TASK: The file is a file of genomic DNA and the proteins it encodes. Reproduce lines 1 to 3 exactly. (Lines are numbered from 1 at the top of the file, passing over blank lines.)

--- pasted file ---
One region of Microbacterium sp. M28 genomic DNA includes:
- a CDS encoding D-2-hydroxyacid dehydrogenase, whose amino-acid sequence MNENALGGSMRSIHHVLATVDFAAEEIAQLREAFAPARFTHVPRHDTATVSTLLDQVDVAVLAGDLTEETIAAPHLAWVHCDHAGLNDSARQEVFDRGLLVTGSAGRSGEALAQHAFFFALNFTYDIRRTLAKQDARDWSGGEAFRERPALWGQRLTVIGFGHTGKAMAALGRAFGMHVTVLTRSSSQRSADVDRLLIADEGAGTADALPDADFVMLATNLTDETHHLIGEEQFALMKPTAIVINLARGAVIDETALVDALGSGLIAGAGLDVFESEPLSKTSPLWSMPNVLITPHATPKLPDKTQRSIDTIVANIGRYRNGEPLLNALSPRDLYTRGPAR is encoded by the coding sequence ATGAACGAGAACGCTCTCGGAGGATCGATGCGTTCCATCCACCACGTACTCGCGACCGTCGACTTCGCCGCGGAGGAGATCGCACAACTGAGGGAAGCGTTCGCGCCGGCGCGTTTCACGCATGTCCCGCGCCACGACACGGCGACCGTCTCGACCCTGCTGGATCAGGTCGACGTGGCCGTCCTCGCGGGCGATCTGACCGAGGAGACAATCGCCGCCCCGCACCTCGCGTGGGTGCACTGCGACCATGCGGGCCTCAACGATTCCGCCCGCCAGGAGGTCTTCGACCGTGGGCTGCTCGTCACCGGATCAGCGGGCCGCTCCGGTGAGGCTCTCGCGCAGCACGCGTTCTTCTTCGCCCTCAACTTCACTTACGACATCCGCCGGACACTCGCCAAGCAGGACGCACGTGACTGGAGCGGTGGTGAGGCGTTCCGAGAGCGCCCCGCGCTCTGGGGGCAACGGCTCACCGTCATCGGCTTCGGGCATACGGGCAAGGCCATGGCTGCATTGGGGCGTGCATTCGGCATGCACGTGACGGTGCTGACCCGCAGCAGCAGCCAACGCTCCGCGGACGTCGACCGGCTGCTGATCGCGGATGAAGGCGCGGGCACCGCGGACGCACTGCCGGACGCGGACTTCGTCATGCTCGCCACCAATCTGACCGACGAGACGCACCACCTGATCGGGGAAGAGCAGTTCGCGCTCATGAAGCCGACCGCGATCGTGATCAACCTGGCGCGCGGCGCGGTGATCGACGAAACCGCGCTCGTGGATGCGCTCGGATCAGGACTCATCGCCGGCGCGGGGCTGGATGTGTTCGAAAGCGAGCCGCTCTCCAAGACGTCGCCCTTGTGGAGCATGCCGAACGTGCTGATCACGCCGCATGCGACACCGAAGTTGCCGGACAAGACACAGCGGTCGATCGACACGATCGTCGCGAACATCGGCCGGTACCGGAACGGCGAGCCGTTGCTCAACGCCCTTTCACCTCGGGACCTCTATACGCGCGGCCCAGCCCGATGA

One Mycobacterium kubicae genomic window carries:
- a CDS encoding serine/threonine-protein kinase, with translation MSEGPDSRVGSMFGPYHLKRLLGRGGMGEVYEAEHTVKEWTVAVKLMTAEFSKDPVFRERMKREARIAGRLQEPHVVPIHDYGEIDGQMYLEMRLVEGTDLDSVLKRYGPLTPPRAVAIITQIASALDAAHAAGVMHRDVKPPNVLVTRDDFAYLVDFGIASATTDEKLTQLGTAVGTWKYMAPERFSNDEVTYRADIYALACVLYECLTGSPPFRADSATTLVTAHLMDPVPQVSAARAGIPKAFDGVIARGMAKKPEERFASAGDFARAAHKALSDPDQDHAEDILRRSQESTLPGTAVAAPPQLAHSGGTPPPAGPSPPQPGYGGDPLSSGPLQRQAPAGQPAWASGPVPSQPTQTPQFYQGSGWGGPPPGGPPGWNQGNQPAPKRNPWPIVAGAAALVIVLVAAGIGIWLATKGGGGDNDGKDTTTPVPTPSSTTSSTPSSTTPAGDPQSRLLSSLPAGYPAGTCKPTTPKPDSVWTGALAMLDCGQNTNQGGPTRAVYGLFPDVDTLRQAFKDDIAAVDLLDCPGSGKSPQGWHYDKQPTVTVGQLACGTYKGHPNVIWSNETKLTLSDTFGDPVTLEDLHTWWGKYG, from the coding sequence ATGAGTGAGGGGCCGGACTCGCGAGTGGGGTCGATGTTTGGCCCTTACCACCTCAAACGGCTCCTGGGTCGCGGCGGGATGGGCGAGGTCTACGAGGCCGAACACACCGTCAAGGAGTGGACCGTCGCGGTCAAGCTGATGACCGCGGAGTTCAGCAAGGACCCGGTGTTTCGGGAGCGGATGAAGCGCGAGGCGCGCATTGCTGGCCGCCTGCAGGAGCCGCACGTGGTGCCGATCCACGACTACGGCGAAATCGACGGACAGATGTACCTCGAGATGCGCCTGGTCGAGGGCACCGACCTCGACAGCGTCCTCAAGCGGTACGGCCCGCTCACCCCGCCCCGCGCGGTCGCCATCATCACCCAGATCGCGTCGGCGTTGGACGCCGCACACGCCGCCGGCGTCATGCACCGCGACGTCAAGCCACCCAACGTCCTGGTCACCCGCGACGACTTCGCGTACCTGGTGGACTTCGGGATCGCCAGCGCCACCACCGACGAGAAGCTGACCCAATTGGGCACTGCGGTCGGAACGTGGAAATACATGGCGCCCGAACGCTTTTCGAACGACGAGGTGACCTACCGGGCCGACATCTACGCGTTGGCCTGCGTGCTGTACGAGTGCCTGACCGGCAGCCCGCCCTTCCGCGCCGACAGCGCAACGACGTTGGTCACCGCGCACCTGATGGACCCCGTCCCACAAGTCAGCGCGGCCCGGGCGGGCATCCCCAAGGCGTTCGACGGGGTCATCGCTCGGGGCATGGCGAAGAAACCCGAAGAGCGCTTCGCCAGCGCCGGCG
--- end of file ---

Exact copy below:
One region of Microbacterium sp. M28 genomic DNA includes:
- a CDS encoding D-2-hydroxyacid dehydrogenase, whose amino-acid sequence MNENALGGSMRSIHHVLATVDFAAEEIAQLREAFAPARFTHVPRHDTATVSTLLDQVDVAVLAGDLTEETIAAPHLAWVHCDHAGLNDSARQEVFDRGLLVTGSAGRSGEALAQHAFFFALNFTYDIRRTLAKQDARDWSGGEAFRERPALWGQRLTVIGFGHTGKAMAALGRAFGMHVTVLTRSSSQRSADVDRLLIADEGAGTADALPDADFVMLATNLTDETHHLIGEEQFALMKPTAIVINLARGAVIDETALVDALGSGLIAGAGLDVFESEPLSKTSPLWSMPNVLITPHATPKLPDKTQRSIDTIVANIGRYRNGEPLLNALSPRDLYTRGPAR is encoded by the coding sequence ATGAACGAGAACGCTCTCGGAGGATCGATGCGTTCCATCCACCACGTACTCGCGACCGTCGACTTCGCCGCGGAGGAGATCGCACAACTGAGGGAAGCGTTCGCGCCGGCGCGTTTCACGCATGTCCCGCGCCACGACACGGCGACCGTCTCGACCCTGCTGGATCAGGTCGACGTGGCCGTCCTCGCGGGCGATCTGACCGAGGAGACAATCGCCGCCCCGCACCTCGCGTGGGTGCACTGCGACCATGCGGGCCTCAACGATTCCGCCCGCCAGGAGGTCTTCGACCGTGGGCTGCTCGTCACCGGATCAGCGGGCCGCTCCGGTGAGGCTCTCGCGCAGCACGCGTTCTTCTTCGCCCTCAACTTCACTTACGACATCCGCCGGACACTCGCCAAGCAGGACGCACGTGACTGGAGCGGTGGTGAGGCGTTCCGAGAGCGCCCCGCGCTCTGGGGGCAACGGCTCACCGTCATCGGCTTCGGGCATACGGGCAAGGCCATGGCTGCATTGGGGCGTGCATTCGGCATGCACGTGACGGTGCTGACCCGCAGCAGCAGCCAACGCTCCGCGGACGTCGACCGGCTGCTGATCGCGGATGAAGGCGCGGGCACCGCGGACGCACTGCCGGACGCGGACTTCGTCATGCTCGCCACCAATCTGACCGACGAGACGCACCACCTGATCGGGGAAGAGCAGTTCGCGCTCATGAAGCCGACCGCGATCGTGATCAACCTGGCGCGCGGCGCGGTGATCGACGAAACCGCGCTCGTGGATGCGCTCGGATCAGGACTCATCGCCGGCGCGGGGCTGGATGTGTTCGAAAGCGAGCCGCTCTCCAAGACGTCGCCCTTGTGGAGCATGCCGAACGTGCTGATCACGCCGCATGCGACACCGAAGTTGCCGGACAAGACACAGCGGTCGATCGACACGATCGTCGCGAACATCGGCCGGTACCGGAACGGCGAGCCGTTGCTCAACGCCCTTTCACCTCGGGACCTCTATACGCGCGGCCCAGCCCGATGA

One Mycobacterium kubicae genomic window carries: